Although shooting down a North Korean missile is a possibility, the Pentagon also must consider factors that would argue against such a response, including the risk of shooting and missing and of escalating tensions further with the communist nation.
Robert Einhorn, a senior adviser at the Center for Strategic and International Studies, said a U.S. shootdown of a North Korean missile on a test flight or a space launch would draw "very strong international reaction" against the United States. He saw only a small chance that the U.S. would attempt a shootdown.

Baker Spring, a Heritage Foundation analyst and strong advocate of U.S. missile defenses, said he believes that "in theoretical terms" the U.S. system is a capable of defeating a North Korean missile. And he thinks that if the North Koreans launched on a flight pattern that appeared threatening to the United States, the administration "would be well within its rights" under international law to shoot down the missile.
Mr. Spring's "theoretical terms" are likely the same set of terms that have Kyra Sedgwick abruptly deciding that Kevin Bacon is a loser and dedicating the rest of her life to me. The biggest risk here isn't that an attempted shootdown would provoke anger from other nations; laughter and ridicule are far more likely responses.

Self-censorship run amok

from LAObserved via boingboing:

LA Observed: Protecting reporters from—what? *, which keeps track of the political websites and other non-sexual sites that are blocked by content filters, sent a note to subscribers saying that its own website can't be read on computers in the Los Angeles Times newsroom.

Irony isn't just dead -- it has been so mutilated that even dental records are of no use in identifying the body.

The Rude One nails it

The Rude Pundit asks the elephant-in-the-room, wrenching questions about the American soldiers kidnapped in Iraq:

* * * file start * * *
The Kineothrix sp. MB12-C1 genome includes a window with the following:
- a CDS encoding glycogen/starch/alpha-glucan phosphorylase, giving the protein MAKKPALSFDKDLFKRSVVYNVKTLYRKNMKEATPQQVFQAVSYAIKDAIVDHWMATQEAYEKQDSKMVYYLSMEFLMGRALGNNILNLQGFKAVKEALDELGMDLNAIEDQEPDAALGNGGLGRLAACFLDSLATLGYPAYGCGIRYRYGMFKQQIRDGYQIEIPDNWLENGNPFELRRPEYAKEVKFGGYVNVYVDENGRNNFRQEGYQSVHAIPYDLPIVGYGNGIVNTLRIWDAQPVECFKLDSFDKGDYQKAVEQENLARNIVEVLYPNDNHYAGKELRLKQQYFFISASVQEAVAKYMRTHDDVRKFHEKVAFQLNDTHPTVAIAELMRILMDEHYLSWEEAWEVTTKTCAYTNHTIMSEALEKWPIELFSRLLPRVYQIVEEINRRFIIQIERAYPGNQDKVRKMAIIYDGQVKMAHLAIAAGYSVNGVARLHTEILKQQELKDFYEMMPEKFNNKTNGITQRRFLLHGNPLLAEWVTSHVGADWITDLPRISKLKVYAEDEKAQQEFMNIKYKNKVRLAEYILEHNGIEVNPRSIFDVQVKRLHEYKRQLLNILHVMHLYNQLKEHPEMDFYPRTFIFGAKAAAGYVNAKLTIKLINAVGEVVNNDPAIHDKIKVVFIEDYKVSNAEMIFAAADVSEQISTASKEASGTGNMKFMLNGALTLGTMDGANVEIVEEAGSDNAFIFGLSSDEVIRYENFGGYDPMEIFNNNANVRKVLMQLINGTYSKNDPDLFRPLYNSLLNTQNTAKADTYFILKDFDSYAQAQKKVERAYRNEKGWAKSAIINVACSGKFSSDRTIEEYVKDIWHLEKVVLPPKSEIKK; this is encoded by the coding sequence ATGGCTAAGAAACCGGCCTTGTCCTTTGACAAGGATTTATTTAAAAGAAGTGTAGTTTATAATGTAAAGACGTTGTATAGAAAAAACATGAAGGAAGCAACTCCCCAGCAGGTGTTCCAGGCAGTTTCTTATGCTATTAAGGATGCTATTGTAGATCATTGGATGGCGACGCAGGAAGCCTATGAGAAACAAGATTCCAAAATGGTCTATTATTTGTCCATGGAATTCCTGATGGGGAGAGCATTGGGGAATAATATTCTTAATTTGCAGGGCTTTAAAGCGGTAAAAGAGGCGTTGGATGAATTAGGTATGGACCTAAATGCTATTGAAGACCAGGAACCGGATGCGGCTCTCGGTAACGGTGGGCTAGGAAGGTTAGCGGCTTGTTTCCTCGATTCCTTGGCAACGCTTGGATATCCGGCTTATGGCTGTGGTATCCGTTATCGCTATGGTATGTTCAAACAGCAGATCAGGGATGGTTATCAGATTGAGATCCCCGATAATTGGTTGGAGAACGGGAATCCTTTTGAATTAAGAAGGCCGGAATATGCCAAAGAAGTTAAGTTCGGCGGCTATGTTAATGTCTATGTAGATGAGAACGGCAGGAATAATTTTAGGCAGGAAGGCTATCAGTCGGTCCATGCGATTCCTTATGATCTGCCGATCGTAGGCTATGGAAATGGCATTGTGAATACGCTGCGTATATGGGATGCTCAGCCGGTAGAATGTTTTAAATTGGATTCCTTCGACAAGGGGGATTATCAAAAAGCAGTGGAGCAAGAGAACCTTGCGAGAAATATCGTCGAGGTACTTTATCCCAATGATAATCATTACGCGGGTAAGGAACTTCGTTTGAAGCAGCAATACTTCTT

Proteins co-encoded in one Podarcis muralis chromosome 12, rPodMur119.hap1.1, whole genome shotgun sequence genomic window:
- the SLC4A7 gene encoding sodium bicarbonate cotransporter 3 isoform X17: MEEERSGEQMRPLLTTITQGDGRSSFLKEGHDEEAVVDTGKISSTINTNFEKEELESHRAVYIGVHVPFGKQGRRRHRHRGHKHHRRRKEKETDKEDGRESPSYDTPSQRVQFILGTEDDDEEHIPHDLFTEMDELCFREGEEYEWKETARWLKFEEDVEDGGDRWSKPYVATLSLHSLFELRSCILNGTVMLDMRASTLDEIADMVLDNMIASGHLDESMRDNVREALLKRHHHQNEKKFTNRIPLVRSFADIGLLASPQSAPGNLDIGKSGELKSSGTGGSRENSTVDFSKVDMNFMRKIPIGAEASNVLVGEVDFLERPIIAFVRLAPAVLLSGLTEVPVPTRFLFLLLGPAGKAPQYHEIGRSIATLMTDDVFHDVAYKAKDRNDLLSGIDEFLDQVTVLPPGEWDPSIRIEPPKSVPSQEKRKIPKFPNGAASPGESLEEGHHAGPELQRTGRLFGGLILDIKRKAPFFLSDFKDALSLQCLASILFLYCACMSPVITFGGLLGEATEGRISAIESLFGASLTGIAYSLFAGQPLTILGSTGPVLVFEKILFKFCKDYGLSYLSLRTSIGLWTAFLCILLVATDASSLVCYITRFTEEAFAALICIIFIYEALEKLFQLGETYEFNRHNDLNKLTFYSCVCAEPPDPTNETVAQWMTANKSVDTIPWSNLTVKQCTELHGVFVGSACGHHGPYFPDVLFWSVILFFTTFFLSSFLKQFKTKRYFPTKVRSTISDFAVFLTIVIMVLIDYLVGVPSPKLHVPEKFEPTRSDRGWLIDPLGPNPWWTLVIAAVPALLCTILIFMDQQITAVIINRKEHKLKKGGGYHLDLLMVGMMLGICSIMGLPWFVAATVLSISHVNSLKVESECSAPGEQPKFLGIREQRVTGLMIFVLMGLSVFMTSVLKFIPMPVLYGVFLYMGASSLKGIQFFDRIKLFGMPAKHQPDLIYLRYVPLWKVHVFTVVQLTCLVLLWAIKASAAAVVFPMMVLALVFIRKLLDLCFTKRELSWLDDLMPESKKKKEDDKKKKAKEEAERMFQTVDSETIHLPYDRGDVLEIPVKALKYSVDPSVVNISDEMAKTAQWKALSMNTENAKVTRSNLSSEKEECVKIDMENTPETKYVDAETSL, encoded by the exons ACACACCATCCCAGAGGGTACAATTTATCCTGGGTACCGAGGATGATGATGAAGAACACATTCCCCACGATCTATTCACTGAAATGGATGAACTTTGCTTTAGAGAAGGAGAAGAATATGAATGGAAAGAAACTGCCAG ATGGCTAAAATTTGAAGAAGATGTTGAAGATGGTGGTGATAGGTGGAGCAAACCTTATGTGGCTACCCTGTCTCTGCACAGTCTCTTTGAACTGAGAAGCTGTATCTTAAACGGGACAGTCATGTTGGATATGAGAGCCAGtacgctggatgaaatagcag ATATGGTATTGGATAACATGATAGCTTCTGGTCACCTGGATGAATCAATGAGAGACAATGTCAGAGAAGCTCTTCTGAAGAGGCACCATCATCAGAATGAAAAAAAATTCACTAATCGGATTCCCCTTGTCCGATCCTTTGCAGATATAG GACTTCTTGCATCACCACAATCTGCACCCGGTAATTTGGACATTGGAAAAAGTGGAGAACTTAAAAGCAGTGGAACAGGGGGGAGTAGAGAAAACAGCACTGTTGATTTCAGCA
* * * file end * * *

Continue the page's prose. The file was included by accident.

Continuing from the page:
What if we learn that their captors decide that the soldiers can offer intelligence that can be of use to al-Qaeda and, in order to get that information, the captors put the nude soldiers into rooms that are heated to hellish temperatures, followed by rooms that are impossibly cold with colder water tossed onto them? What if the soldiers are made to stand for days on end? Put into stress positions that fuck up their muscles and limbs? Denied sleep? Had loud music played into their cells? Kept in isolation and fed bread and water for days, weeks on end?

What if they strap one or both of those Americans to a board and hold them underwater until their drowning reflex forces them to panic, thrash, claw desperately for air, only to be brought up to breathe and then placed underwater again? And again? Until the captors get the answers they seek?

What if those captors take the nude, sleep-deprived, shit and piss-covered, nearly drowned and dog-frightened American soldiers and handcuff them to beds with women's panties on their heads, snapping photographs and laughing, talking about publishing the photos so that everyone can see the soldiers with their panty-sniffing heads and terror-shriveled cocks, so that all of al-Qaeda can laugh at what pussies Americans can be made to seem?

What if, and, really, does it need to be said, they are made to stand, hooded, with faux electrodes attached to their nuts and fingers, told that if they don't start answering questions, well, testicles only can take so much electroshock before they just pop like squeezed grapes?

What will our government do? What could it do? Could it condemn the actions as not abiding by the Geneva Conventions? Could it call the actions "torture"? Could it demand accountability? Could it demand that the soldiers be treated as POWs? Could it simply say, "Well, we don't do that shit...anymore"?

But the answer, alas, is obvious. Dick Cheney will tell us that no one could have anticipated that our crimes would be used against us. George Bush will tell us that, as with nukes, torture is a weapon America can have and use but that is too dangerous to entrust to others who might abuse it. And the press will remain wilfully and completely blind to the contradiction between our outrage and our guilt.

Monday, June 19, 2006

Peas in a pod

When we who blog rant about the Washington Democrats and how difficult it is to find daylight between them and their Republican counterparts, the argument is generally anectdotal. The Real News Project has done some heavy lifting, and compiled some damning evidence. They have documented the revolving door betwen high-dollar corporate whoring and the campaigns of the Democrats we excoriate as toothless, compromised shills. The Real News Project - 25 Democratic Consultants proves to my satsifaction that we were not just imagining things.

Cui bono, indeed.

Sunday, June 18, 2006

Defeat from the jaws